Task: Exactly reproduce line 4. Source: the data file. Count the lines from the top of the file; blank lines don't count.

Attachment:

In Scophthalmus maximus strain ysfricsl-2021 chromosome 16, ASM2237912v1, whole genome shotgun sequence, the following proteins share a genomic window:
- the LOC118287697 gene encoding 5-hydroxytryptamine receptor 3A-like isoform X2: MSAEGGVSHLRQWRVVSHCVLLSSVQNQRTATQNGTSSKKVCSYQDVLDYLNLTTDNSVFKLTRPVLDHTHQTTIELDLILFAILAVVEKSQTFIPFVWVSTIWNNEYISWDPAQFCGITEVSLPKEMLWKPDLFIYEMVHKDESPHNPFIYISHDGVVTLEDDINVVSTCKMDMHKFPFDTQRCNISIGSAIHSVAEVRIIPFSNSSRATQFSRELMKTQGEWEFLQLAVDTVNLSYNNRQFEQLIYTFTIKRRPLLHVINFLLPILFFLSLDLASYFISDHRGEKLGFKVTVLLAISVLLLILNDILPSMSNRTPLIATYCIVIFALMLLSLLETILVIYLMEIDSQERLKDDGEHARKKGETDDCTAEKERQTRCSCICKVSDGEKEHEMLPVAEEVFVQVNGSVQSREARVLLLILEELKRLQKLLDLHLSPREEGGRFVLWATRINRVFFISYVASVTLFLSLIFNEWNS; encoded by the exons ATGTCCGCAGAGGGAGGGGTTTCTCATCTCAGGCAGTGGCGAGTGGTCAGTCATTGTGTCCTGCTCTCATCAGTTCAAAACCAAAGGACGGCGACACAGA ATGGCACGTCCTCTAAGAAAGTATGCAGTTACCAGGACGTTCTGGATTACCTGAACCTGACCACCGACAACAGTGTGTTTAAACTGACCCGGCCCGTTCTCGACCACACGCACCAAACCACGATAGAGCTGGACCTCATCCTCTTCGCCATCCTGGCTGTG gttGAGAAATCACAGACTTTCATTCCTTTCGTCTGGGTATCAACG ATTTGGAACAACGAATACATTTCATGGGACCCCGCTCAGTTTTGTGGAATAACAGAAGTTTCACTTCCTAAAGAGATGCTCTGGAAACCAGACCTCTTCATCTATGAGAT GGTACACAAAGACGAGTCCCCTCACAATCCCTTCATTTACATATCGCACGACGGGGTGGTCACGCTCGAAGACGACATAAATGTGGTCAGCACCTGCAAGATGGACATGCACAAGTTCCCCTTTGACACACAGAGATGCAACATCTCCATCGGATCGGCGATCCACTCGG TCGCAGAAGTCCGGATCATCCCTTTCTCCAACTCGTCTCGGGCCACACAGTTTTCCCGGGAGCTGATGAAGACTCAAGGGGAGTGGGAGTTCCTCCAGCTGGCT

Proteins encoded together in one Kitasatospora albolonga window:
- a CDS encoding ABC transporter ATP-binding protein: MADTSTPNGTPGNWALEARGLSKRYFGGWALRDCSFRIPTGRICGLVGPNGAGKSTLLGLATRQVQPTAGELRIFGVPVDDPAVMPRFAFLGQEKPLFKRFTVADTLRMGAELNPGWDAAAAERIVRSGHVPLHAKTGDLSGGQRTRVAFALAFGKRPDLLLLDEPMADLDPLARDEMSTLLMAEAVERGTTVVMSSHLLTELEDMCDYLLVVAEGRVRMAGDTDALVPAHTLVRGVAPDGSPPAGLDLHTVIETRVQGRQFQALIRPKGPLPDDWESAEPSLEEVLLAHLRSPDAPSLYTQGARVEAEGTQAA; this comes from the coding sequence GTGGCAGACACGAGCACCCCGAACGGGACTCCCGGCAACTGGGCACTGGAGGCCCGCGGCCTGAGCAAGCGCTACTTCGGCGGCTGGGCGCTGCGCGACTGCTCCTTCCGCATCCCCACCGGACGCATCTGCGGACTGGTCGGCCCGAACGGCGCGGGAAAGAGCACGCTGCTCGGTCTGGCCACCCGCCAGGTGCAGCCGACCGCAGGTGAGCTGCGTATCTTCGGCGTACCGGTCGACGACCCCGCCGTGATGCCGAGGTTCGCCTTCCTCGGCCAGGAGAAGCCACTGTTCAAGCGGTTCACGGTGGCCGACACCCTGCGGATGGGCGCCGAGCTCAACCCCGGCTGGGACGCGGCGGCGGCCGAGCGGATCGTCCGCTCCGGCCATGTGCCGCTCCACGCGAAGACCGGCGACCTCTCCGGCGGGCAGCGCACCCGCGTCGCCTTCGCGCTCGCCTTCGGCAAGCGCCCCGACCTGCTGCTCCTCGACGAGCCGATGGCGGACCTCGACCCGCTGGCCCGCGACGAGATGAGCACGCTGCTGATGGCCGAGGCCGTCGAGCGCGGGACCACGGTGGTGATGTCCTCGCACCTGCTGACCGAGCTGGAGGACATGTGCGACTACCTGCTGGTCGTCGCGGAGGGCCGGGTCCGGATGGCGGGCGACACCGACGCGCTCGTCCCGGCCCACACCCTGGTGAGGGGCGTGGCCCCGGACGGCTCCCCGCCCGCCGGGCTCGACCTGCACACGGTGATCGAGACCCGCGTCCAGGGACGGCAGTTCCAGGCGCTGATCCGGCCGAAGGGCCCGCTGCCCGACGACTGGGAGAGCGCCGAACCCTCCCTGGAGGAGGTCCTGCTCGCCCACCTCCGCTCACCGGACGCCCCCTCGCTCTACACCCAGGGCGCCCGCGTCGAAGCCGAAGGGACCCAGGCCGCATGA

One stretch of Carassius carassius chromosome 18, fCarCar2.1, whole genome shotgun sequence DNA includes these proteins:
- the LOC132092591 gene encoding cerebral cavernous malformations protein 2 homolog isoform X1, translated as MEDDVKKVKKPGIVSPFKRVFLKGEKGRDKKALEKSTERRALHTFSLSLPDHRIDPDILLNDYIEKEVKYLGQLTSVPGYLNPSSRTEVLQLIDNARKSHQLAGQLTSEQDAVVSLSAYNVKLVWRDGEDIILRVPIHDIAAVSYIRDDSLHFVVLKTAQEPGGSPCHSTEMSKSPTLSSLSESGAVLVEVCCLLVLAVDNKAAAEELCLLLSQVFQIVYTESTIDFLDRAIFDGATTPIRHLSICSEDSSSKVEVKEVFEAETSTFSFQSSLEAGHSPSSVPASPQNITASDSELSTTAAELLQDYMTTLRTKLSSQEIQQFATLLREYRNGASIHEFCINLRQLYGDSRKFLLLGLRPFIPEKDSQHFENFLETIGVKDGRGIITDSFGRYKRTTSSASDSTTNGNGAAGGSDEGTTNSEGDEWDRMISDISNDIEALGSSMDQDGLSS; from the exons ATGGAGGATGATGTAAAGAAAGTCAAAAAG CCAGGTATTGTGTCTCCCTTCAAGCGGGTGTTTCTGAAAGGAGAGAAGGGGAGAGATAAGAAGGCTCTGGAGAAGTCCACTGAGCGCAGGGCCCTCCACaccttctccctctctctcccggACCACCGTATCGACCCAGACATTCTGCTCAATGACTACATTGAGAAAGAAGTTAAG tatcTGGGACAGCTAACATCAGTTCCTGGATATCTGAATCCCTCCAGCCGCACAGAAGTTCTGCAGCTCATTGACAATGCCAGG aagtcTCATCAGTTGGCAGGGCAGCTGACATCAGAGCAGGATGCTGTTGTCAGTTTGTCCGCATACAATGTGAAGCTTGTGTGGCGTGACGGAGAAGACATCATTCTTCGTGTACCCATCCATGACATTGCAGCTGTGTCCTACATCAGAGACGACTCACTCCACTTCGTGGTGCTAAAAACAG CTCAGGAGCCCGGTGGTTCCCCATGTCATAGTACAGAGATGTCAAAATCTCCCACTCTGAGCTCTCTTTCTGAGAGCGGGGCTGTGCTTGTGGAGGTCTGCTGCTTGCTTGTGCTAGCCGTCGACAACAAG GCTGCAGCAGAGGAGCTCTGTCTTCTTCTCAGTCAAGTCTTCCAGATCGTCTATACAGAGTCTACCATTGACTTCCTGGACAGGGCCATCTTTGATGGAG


- a CDS encoding ABC transporter ATP-binding protein: MADTSTPNGTPGNWALEARGLSKRYFGGWALRDCSFRIPTGRICGLVGPNGAGKSTLLGLATRQVQPTAGELRIFGVPVDDPAVMPRFAFLGQEKPLFKRFTVADTLRMGAELNPGWDAAAAERIVRSGHVPLHAKTGDLSGGQRTRVAFALAFGKRPDLLLLDEPMADLDPLARDEMSTLLMAEAVERGTTVVMSSHLLTELEDMCDYLLVVAEGRVRMAGDTDALVPAHTLVRGVAPDGSPPAGLDLHTVIETRVQGRQFQALIRPKGPLPDDWESAEPSLEEVLLAHLRSPDAPSLYTQGARVEAEGTQAA; this comes from the coding sequence GTGGCAGACACGAGCACCCCGAACGGGACTCCCGGCAACTGGGCACTGGAGGCCCGCGGCCTGAGCAAGCGCTACTTCGGCGGCTGGGCGCTGCGCGACTGCTCCTTCCGCATCCCCACCGGACGCATCTGCGGACTGGTCGGCCCGAACGGCGCGGGAAAGAGCACGCTGCTCGGTCTGGCCACCCGCCAGGTGCAGCCGACCGCAGGTGAGCTGCGTATCTTCGGCGTACCGGTCGACGACCCCGCCGTGATGCCGAGGTTCGCCTTCCTCGGCCAGGAGAAGCCACTGTTCAAGCGGTTCACGGTGGCCGACACCCTGCGGATGGGCGCCGAGCTCAACCCCGGCTGGGACGCGGCGGCGGCCGAGCGGATCGTCCGCTCCGGCCATGTGCCGCTCCACGCGAAGACCGGCGACCTCTCCGGCGGGCAGCGCACCCGCGTCGCCTTCGCGCTCGCCTTCGGCAAGCGCCCCGACCTGCTGCTCCTCGACGAGCCGATGGCGGACCTCGACCCGCTGGCCCGCGACGAGATGAGCACGCTGCTGATGGCCGAGGCCGTCGAGCGCGGGACCACGGTGGTGATGTCCTCGCACCTGCTGACCGAGCTGGAGGACATGTGCGACTACCTGCTGGTCGTCGCGGAGGGCCGGGTCCGGATGGCGGGCGACACCGACGCGCTCGTCCCGGCCCACACCCTGGTGAGGGGCGTGGCCCCGGACGGCTCCCCGCCCGCCGGGCTCGACCTGCACACGGTGATCGAGACCCGCGTCCAGGGACGGCAGTTCCAGGCGCTGATCCGGCCGAAGGGCCCGCTGCCCGACGACTGGGAGAGCGCCGAACCCTCCCTGGAGGAGGTCCTGCTCGCCCACCTCCGCTCACCGGACGCCCCCTCGCTCTACACCCAGGGCGCCCGCGTCGAAGCCGAAGGGACCCAGGCCGCATGA